- Creating a sales funnel (since you’re still not directly producing a result)
Again, these are necessary and productive activities, but they don’t directly produce revenue.
Now, on to the most important activities…
Results-Driven Tasks directly leads to you producing a result in your business, such as generating revenue.
And you should dedicate 75% of your time to these activities.
Importantly, Results-Driven Tasks fall under three subcategories:
- a.) Building an audience
- b.) Engaging an audience
- c.) Selling to an audience
So, what are some examples of these?
Audience Building are activities with the purpose of creating an audience.
These activities include…
- Anytime you’re advertising to a cold audience
- Running a Likes campaign
- Using Facebook Live to build an audience that you can re-target later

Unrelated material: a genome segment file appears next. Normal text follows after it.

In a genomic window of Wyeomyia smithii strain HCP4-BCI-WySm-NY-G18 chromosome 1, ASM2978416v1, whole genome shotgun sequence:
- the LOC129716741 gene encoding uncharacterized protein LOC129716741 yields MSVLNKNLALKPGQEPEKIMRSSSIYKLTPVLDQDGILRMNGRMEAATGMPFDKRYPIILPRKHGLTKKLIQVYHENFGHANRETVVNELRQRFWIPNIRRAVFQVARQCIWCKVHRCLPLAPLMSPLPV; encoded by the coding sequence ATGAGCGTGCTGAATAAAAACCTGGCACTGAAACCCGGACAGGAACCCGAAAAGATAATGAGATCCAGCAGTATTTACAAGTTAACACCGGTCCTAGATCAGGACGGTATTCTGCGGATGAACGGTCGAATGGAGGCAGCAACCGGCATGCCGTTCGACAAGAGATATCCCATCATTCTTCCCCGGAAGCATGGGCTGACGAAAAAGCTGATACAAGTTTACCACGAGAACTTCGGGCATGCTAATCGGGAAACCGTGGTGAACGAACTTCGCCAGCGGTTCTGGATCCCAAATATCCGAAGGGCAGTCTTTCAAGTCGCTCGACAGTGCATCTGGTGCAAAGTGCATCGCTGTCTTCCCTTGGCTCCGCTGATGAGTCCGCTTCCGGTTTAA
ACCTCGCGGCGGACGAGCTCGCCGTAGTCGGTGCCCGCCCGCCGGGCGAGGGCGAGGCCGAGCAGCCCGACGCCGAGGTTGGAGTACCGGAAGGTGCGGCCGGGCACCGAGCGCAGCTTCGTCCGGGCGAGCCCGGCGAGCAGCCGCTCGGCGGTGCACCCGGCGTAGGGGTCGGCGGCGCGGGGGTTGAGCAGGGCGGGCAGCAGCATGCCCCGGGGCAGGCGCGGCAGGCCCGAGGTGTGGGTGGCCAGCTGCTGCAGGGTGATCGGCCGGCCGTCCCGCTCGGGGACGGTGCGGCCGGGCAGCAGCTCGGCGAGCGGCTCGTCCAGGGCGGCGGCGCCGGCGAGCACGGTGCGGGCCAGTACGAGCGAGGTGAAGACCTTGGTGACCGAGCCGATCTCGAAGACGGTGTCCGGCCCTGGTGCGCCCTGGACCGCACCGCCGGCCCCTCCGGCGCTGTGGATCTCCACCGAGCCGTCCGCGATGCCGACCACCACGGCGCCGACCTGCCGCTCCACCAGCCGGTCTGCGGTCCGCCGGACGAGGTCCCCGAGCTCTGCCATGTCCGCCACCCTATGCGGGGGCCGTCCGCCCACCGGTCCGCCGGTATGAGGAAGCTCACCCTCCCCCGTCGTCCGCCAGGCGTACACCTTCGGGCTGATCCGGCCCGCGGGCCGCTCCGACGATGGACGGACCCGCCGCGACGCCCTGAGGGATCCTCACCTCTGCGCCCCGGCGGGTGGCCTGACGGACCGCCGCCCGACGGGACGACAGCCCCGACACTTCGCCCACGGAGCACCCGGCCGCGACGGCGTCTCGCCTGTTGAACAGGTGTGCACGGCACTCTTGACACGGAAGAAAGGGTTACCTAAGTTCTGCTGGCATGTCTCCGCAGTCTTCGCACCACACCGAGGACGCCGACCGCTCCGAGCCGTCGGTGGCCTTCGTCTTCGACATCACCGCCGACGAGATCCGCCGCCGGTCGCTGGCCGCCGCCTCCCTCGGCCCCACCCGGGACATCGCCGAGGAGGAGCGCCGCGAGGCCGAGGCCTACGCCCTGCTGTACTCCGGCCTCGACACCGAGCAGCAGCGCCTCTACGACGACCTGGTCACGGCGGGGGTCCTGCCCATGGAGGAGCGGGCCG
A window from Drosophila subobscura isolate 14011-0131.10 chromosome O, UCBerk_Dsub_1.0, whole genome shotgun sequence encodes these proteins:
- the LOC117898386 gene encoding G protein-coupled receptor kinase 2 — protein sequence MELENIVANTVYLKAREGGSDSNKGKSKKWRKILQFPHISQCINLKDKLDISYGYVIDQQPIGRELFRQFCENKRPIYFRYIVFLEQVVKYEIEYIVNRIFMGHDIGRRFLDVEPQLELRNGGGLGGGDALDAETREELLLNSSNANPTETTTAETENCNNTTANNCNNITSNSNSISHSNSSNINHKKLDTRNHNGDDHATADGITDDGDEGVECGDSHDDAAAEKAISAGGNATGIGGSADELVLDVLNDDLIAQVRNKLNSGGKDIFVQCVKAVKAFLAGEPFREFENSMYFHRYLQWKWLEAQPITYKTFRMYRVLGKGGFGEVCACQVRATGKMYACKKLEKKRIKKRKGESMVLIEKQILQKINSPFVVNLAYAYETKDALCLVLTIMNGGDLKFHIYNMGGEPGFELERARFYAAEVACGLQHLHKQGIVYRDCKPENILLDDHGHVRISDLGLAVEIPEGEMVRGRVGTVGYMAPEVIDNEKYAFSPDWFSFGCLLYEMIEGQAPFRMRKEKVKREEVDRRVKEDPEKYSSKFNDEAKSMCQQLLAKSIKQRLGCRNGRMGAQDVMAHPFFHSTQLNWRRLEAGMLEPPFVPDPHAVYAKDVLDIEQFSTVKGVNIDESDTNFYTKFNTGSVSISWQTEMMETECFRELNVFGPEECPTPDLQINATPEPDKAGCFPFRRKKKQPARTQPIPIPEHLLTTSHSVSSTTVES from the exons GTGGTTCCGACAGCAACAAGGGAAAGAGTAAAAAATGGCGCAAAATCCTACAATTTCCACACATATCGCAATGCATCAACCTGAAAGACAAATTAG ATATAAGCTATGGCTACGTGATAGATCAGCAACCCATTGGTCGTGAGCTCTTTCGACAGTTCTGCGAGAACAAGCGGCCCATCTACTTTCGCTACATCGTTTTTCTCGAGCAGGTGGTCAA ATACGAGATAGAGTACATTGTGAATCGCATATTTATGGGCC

- Driving traffic to a capture page
Audience building activities are necessary to constantly have a steady stream of new prospects coming into your business.
Audience Engagement are activities designed to deliver value to an audience.
Building an audience and engaging an audience are similar in execution, yet you have to do both.
For instance, while a Facebook Live can build an audience (as discussed above), it also engages that audience, because obviously you’re interacting with your viewers.
Similarly, when building an email list, you’re driving traffic to a capture page, which is technically building an audience, but you’re also engaging them in the process.